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Carbon copy the future of physics

More exciting news from the increasingly carboniferous world of solid state physics. A paper from two researchers, Yakov Kopelevich in San Paulo and Pablo Esquinaz in Leipzig, reports that good old fashioned graphite has a whole bunch of exciting electronic properties and that this, rather than the currently fashionable single-atomic-sheet graphene, may well prove to be the most worthwhile substance to investigate for spintronics and other new ideas.
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Written by Rupert Goodwins on

More exciting news from the increasingly carboniferous world of solid state physics. A paper from two researchers, Yakov Kopelevich in San Paulo and Pablo Esquinaz in Leipzig, reports that good old fashioned graphite has a whole bunch of exciting electronic properties and that this, rather than the currently fashionable single-atomic-sheet graphene, may well prove to be the most worthwhile substance to investigate for spintronics and other new ideas. These include a fascinating array of exotic particle interactions, caused by the most peculiar way that electrons move through the carbon lattice. If your boat gets floated by quantum oscillations showing Dirac fermions, I don't understand the half of it.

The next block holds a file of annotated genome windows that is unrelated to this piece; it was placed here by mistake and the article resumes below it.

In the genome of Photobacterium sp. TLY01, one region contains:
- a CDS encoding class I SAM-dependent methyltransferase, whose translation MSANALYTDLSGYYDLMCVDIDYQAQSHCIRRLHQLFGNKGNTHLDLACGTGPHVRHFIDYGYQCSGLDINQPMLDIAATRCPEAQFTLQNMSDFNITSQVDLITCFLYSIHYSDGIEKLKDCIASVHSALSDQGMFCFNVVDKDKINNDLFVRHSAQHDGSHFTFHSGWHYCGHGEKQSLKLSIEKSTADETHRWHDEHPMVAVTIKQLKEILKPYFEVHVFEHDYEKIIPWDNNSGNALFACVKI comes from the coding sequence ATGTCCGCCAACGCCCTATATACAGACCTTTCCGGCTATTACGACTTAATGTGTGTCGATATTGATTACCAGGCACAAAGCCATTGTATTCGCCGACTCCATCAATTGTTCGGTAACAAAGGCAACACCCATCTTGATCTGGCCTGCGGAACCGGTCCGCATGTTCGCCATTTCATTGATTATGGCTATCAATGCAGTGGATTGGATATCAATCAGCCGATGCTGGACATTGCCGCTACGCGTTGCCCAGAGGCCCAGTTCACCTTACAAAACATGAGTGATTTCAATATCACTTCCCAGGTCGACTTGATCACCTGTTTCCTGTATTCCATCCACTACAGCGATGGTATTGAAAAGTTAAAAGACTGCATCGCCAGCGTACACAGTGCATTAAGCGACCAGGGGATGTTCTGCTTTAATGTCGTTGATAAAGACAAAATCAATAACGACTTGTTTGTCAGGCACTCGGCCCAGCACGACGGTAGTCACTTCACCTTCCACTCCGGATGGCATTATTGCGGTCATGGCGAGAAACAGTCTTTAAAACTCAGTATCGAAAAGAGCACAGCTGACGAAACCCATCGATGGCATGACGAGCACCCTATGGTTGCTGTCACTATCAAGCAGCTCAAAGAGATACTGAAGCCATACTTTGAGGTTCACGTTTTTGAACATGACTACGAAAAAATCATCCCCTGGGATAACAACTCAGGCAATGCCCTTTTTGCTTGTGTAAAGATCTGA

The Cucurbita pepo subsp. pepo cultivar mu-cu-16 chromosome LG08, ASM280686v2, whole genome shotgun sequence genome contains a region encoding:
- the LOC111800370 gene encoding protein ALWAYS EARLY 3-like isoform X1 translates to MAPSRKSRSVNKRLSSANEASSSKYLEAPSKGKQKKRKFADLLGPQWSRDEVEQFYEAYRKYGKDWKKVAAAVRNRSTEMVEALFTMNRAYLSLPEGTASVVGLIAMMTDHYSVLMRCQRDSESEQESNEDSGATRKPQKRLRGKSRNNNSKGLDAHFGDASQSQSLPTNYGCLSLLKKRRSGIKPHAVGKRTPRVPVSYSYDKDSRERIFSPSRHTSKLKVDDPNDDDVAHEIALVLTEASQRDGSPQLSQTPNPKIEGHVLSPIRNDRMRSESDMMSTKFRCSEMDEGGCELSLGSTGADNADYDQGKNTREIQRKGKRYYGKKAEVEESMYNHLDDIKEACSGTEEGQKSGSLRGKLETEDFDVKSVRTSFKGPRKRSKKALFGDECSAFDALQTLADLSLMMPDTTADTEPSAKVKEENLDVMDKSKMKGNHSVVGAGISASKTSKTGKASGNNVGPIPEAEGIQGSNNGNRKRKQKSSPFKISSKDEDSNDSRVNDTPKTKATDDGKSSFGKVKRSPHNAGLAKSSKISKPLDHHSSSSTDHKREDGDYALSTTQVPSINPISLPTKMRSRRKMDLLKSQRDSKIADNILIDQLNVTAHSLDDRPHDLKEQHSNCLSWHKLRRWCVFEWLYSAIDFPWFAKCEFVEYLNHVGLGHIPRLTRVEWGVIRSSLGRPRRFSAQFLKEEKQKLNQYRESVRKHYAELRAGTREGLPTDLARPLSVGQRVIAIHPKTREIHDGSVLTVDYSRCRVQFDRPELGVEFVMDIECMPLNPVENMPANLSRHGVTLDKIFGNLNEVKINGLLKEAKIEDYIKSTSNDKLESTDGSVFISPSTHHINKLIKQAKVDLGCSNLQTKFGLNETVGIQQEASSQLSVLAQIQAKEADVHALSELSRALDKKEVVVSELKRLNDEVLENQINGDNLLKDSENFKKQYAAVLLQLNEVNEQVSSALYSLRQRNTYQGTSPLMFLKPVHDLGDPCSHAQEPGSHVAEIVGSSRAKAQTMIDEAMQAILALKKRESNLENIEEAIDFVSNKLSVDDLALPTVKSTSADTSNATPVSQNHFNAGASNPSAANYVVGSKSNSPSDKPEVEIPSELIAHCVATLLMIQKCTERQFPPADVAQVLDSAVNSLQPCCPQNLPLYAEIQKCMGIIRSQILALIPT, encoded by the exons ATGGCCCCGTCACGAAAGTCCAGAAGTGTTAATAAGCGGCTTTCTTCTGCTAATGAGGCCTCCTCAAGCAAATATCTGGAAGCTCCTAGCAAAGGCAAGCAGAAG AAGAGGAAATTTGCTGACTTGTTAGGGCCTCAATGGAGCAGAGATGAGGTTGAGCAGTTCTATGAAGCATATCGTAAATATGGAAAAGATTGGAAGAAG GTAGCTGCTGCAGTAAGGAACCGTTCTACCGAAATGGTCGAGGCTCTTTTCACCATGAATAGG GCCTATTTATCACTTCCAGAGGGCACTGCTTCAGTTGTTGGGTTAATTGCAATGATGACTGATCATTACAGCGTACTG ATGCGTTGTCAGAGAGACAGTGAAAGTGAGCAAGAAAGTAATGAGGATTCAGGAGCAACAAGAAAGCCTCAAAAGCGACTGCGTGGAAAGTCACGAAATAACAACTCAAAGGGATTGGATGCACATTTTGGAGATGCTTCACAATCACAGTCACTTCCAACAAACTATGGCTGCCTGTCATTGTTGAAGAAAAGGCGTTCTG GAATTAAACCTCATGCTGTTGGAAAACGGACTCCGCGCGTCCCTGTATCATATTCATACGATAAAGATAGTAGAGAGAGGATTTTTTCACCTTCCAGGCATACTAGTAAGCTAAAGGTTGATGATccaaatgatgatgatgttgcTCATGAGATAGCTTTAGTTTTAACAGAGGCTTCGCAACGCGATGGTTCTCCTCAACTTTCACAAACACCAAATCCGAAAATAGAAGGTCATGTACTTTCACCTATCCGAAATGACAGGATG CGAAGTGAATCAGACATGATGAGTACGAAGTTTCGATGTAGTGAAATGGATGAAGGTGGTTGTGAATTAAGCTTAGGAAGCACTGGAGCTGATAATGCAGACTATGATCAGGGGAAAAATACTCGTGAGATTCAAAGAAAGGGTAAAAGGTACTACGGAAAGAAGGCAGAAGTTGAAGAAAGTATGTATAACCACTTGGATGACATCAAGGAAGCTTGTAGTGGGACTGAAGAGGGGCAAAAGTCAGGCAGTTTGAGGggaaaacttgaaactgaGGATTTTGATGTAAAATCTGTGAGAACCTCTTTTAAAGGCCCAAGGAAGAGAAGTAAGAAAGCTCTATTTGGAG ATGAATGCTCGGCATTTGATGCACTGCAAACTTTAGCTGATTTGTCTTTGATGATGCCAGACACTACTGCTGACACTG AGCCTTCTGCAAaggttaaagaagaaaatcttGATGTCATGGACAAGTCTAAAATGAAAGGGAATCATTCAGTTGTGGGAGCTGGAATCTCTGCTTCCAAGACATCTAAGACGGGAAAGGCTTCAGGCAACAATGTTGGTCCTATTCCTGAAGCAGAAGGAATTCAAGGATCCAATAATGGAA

But I have a chance of learning, thanks to the paper being published (warning - PDF) not in a paid-for journal but on arXiv.org, the open repository for e-prints of papers in computing, physics, maths and related areas. If you haven't come across this yet, the Wikipedia entry covers the bases; it's a huge, non peer-reviewed store of papers, some of which go on to be reviewed and printed in traditional journals. I got wind of this particular paper courtesy of the rather idiosyncratic ArXiv blog, which is always worth keeping an eye on.

There are reasons why everyone doesn't put their papers in open access systems like this, most significantly that when funding bodies are totting up scores for departments, they normally give many more points for papers in peer-reviewed traditional journals - and fewer people are prepared to cite non-reviewed or pre-print papers, which also affects academic ranking. But with some journals at least happy to let pre-prints exist alongside their final copies, there are ways around that - and plenty of scope for more movement towards open access journals.

Meanwhile, get stuck into those Dirac fermions while they're fresh.

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